Sunset at Cavendish Beach

12 must-do experiences in Atlantic Canada

Four unique provinces on Canada’s east coast offer remote and rugged parks, sublime beaches, and vibrant cities full of heart and character.

Sunset at Cavendish Beach, Prince Edward Island National Park.
Photograph Courtesy Atlantic Canada Tourism

From the rushing fury of the world’s highest tides to serene red sands and sublime seafood, the four provinces that make up Atlantic Canada – New Brunswick, Newfoundland and Labrador, Nova Scotia, and Prince Edward Island – offer travelers an array of activities. Here are 12 ways to experience the best of all four provinces.


Whale Watch in the Bay of Fundy

The world’s highest tides rise and fall over 50 feet in the Bay of Fundy, and all that rushing water creates a fertile summer feeding ground for up to 12 species of whales. Take a trip on a converted fishing boat, or a fast and thrilling inflatable Zodiac. You may well encounter the majesty of a breaching humpback or get close to endangered North Atlantic right whales, minkes, finbacks - even white-beaked dolphins. Stay in pretty St. Andrews by-the-sea to catch a Zodiac tour with Fundy Tide Runners or sail on the historic Jolly Breeze tall ship.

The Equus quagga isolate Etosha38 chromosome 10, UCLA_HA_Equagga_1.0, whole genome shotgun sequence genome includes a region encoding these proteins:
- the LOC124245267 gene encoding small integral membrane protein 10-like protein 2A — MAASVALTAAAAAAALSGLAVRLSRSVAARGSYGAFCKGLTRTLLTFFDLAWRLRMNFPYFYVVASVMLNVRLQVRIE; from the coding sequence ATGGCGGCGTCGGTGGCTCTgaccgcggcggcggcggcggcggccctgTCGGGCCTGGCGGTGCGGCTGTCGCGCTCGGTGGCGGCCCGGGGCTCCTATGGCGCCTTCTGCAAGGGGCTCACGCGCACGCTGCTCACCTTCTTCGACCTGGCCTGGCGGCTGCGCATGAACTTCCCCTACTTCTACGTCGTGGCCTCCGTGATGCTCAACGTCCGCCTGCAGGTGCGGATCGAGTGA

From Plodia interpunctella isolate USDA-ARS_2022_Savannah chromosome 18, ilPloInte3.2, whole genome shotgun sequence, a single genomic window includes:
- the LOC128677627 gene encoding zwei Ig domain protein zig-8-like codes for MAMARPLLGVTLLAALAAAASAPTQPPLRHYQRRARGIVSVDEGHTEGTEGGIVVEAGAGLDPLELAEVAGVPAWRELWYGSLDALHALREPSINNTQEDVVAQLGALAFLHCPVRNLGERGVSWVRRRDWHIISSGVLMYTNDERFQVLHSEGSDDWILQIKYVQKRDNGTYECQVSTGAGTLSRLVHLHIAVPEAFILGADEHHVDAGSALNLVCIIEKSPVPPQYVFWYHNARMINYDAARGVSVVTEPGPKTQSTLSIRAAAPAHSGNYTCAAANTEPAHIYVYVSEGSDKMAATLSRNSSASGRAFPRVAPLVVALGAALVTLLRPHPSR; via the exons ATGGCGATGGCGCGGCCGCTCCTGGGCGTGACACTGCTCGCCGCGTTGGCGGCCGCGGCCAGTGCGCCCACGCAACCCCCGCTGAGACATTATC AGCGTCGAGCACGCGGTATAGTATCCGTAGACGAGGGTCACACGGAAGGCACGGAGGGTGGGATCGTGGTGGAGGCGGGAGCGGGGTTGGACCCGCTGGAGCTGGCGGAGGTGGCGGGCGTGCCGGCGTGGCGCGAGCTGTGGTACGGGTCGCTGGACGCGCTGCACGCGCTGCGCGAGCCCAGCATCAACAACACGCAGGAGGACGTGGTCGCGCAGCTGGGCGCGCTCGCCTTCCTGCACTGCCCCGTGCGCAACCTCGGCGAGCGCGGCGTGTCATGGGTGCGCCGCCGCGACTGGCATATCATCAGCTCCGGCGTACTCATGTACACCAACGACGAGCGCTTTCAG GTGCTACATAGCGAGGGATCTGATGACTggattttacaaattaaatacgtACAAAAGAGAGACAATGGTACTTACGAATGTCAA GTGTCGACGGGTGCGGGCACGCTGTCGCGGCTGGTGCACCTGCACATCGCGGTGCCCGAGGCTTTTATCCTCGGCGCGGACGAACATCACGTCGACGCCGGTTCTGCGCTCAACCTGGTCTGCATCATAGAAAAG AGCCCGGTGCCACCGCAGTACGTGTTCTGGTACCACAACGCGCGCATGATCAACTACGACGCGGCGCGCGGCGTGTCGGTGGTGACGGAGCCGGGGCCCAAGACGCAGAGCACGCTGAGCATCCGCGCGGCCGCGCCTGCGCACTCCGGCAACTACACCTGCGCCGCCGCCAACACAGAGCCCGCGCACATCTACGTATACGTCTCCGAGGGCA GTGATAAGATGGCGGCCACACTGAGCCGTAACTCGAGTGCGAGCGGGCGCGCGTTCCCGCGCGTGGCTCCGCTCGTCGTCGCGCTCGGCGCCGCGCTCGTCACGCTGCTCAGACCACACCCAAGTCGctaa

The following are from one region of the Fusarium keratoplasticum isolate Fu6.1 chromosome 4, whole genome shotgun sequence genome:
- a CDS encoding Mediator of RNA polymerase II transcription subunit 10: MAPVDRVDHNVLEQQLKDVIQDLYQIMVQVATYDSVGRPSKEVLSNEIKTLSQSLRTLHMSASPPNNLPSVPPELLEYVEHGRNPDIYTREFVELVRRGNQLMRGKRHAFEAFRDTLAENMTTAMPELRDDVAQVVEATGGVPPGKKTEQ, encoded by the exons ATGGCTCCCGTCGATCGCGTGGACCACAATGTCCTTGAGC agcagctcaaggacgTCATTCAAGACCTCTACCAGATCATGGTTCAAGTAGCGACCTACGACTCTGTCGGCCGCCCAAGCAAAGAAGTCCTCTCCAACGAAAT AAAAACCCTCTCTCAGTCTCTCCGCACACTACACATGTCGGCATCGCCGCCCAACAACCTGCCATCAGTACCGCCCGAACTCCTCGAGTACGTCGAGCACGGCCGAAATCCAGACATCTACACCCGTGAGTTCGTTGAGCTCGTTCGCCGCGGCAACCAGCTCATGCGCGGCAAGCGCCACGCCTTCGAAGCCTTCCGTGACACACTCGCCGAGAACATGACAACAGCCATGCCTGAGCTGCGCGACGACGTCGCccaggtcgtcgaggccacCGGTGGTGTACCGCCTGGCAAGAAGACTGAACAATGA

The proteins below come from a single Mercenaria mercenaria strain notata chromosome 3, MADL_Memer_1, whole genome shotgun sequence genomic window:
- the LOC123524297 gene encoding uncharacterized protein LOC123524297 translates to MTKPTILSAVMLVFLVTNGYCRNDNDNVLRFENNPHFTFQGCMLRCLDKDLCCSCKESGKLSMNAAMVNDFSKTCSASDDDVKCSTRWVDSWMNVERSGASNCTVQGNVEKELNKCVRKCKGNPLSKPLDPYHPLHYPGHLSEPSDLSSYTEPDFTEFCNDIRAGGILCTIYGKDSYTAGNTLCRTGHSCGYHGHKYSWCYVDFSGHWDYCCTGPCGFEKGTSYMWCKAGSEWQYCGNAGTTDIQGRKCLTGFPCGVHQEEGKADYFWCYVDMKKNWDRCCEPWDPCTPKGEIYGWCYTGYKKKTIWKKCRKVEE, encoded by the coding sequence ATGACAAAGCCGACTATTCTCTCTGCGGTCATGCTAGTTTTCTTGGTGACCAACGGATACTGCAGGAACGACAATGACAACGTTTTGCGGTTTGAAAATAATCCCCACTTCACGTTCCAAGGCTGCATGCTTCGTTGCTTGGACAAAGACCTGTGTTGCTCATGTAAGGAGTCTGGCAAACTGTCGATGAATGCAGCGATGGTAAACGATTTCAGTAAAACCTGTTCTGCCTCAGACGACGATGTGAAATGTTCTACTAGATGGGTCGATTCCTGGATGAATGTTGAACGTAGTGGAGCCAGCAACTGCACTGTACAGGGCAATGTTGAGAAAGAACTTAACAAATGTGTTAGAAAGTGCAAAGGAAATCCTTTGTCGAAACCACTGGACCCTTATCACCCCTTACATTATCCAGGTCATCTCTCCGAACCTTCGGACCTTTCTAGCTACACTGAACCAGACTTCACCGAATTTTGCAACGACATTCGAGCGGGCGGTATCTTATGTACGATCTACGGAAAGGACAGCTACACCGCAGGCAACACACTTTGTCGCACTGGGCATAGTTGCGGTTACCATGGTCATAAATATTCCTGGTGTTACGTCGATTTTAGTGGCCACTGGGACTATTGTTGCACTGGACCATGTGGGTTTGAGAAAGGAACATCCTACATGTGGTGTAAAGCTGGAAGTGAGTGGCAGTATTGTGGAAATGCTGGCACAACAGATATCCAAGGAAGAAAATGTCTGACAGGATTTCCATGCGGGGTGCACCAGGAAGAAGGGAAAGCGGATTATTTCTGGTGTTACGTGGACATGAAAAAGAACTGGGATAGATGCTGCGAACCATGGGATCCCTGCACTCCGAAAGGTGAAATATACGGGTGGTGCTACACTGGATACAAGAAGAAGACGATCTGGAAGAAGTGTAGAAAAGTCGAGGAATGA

Depending upon the time of year, you could see a variety of whales in <g class="gr_ gr_4 gr-alert gr_gramm gr_inline_cards gr_run_anim Grammar only-ins replaceWithoutSep" id="4" data-gr-id="4">Bay</g> of Fundy. Best time to see the incredible Humpback Whales is during the summer months.
Depending upon the time of year, you could see a variety of whales in Bay of Fundy. Best time to see the incredible Humpback Whales is during the summer months.
Photograph Courtesy Atlantic Canada Tourism

Catch the Vibe in Saint John